Two salvias new to my garden, both in bloom this first week of July.
Looking at these photos, I can easily imagine a response of: You’re kidding. Those washed-out things? So what?
Why I find certain plants appealing is a perpetual mystery, but a possible clue is the element of surprise that reseeders add to a garden. Surprise and also a snug sense of community as they return in new configurations with other self-sowers, until that fine day when you wake up to find you’ve created your own idiosyncratic chapparal/meadow. This salvia has the same rugged, big-leaved stature and similar culture requirements of verbascum. I’ve tried to establish this infamously reseeding biennial salvia in my garden for many years, whether by seed or by bringing in plants. Never a single bloom until this year. Either they’re planted too deep in a border and are swamped, and/or the slugs get them. (Perhaps fall planting was a mistake, though conventional wisdom is to get biennials planted late summer/fall for bloom the next summer.) This Salvia sclarea ‘Piemont’ is from Annie’s Annuals & Perennials, planted this spring, a nice airy location provided by removing a few more pathway bricks for optimal breathing room. Compared to AA&P’s website photo, the coloring on mine does look slightly anemic. But it’s a start, and hopefully variations in seedlings will bring better color. Plus, look at those leaves and star presence among grasses.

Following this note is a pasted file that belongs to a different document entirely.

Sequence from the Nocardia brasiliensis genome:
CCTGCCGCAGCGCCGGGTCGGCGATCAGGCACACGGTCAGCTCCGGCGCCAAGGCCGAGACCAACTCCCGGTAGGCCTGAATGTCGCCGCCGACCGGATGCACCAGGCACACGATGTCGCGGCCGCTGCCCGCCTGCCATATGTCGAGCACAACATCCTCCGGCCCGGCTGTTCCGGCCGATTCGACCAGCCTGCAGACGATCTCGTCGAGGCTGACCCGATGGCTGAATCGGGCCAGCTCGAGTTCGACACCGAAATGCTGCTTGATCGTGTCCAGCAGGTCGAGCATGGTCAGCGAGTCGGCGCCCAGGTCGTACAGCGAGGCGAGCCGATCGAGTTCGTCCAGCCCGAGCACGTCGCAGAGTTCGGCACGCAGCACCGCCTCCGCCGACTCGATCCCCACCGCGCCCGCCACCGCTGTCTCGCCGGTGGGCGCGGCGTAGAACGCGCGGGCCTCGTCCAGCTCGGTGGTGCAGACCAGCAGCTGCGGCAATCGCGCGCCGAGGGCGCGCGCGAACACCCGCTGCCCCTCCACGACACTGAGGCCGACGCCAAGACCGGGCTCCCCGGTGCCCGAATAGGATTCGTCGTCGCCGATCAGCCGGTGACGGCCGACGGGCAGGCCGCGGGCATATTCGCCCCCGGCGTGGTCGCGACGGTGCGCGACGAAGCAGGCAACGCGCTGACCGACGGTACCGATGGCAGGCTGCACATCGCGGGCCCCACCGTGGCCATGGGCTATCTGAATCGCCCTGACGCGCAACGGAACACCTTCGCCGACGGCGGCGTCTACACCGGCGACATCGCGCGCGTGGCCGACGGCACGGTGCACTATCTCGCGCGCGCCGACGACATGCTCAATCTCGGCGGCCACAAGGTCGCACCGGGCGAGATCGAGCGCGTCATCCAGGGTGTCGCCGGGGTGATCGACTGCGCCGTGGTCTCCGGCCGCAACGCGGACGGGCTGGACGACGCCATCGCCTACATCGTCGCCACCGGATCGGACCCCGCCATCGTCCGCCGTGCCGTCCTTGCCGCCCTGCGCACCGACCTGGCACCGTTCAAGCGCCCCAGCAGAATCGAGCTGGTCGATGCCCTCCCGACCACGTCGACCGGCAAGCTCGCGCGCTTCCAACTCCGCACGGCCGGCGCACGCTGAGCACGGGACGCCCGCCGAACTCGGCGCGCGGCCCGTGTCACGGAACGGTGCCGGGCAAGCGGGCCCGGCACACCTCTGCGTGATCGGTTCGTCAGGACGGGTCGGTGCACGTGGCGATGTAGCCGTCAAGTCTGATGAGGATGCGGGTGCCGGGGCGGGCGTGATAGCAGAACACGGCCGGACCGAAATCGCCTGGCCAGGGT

And now for the small salvia, less than 6 inches tall, Salvia taraxicifolia, the Dandelion Sage, a perennial salvia found at the Huntington Botanical Gardens plant sale in spring. If I hadn’t decided to give the golden oregano a clip, I wouldn’t have noticed it was in bloom. Whether that makes a plant charming or irrelevant is a matter of personal taste.
Hope it reseeds.